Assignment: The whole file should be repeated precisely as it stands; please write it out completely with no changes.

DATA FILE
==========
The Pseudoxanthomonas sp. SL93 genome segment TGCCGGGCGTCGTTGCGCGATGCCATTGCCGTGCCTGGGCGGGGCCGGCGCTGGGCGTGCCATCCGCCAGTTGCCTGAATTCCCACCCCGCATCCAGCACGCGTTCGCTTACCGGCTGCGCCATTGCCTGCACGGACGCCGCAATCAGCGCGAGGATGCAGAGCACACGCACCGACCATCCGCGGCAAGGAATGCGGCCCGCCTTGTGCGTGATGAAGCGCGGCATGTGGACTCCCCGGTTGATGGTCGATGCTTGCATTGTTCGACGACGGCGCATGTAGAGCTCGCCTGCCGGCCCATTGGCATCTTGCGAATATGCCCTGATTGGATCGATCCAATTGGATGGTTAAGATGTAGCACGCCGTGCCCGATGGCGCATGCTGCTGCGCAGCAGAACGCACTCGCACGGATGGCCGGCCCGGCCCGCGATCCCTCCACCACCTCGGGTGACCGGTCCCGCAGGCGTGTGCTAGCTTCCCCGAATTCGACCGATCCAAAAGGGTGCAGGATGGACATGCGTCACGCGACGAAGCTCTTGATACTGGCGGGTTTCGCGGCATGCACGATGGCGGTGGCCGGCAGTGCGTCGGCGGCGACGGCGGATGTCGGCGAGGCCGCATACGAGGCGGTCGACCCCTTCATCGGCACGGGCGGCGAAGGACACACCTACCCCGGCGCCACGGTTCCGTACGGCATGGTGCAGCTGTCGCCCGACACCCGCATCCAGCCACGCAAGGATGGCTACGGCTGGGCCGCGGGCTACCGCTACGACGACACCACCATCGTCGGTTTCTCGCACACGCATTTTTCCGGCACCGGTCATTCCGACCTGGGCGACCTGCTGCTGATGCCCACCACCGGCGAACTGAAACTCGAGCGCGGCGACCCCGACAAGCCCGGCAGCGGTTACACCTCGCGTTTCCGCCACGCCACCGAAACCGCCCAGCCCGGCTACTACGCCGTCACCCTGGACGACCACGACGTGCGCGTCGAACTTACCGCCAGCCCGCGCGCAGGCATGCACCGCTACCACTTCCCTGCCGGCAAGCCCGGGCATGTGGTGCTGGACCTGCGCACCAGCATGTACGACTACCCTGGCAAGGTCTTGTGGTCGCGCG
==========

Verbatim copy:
The Pseudoxanthomonas sp. SL93 genome segment TGCCGGGCGTCGTTGCGCGATGCCATTGCCGTGCCTGGGCGGGGCCGGCGCTGGGCGTGCCATCCGCCAGTTGCCTGAATTCCCACCCCGCATCCAGCACGCGTTCGCTTACCGGCTGCGCCATTGCCTGCACGGACGCCGCAATCAGCGCGAGGATGCAGAGCACACGCACCGACCATCCGCGGCAAGGAATGCGGCCCGCCTTGTGCGTGATGAAGCGCGGCATGTGGACTCCCCGGTTGATGGTCGATGCTTGCATTGTTCGACGACGGCGCATGTAGAGCTCGCCTGCCGGCCCATTGGCATCTTGCGAATATGCCCTGATTGGATCGATCCAATTGGATGGTTAAGATGTAGCACGCCGTGCCCGATGGCGCATGCTGCTGCGCAGCAGAACGCACTCGCACGGATGGCCGGCCCGGCCCGCGATCCCTCCACCACCTCGGGTGACCGGTCCCGCAGGCGTGTGCTAGCTTCCCCGAATTCGACCGATCCAAAAGGGTGCAGGATGGACATGCGTCACGCGACGAAGCTCTTGATACTGGCGGGTTTCGCGGCATGCACGATGGCGGTGGCCGGCAGTGCGTCGGCGGCGACGGCGGATGTCGGCGAGGCCGCATACGAGGCGGTCGACCCCTTCATCGGCACGGGCGGCGAAGGACACACCTACCCCGGCGCCACGGTTCCGTACGGCATGGTGCAGCTGTCGCCCGACACCCGCATCCAGCCACGCAAGGATGGCTACGGCTGGGCCGCGGGCTACCGCTACGACGACACCACCATCGTCGGTTTCTCGCACACGCATTTTTCCGGCACCGGTCATTCCGACCTGGGCGACCTGCTGCTGATGCCCACCACCGGCGAACTGAAACTCGAGCGCGGCGACCCCGACAAGCCCGGCAGCGGTTACACCTCGCGTTTCCGCCACGCCACCGAAACCGCCCAGCCCGGCTACTACGCCGTCACCCTGGACGACCACGACGTGCGCGTCGAACTTACCGCCAGCCCGCGCGCAGGCATGCACCGCTACCACTTCCCTGCCGGCAAGCCCGGGCATGTGGTGCTGGACCTGCGCACCAGCATGTACGACTACCCTGGCAAGGTCTTGTGGTCGCGCG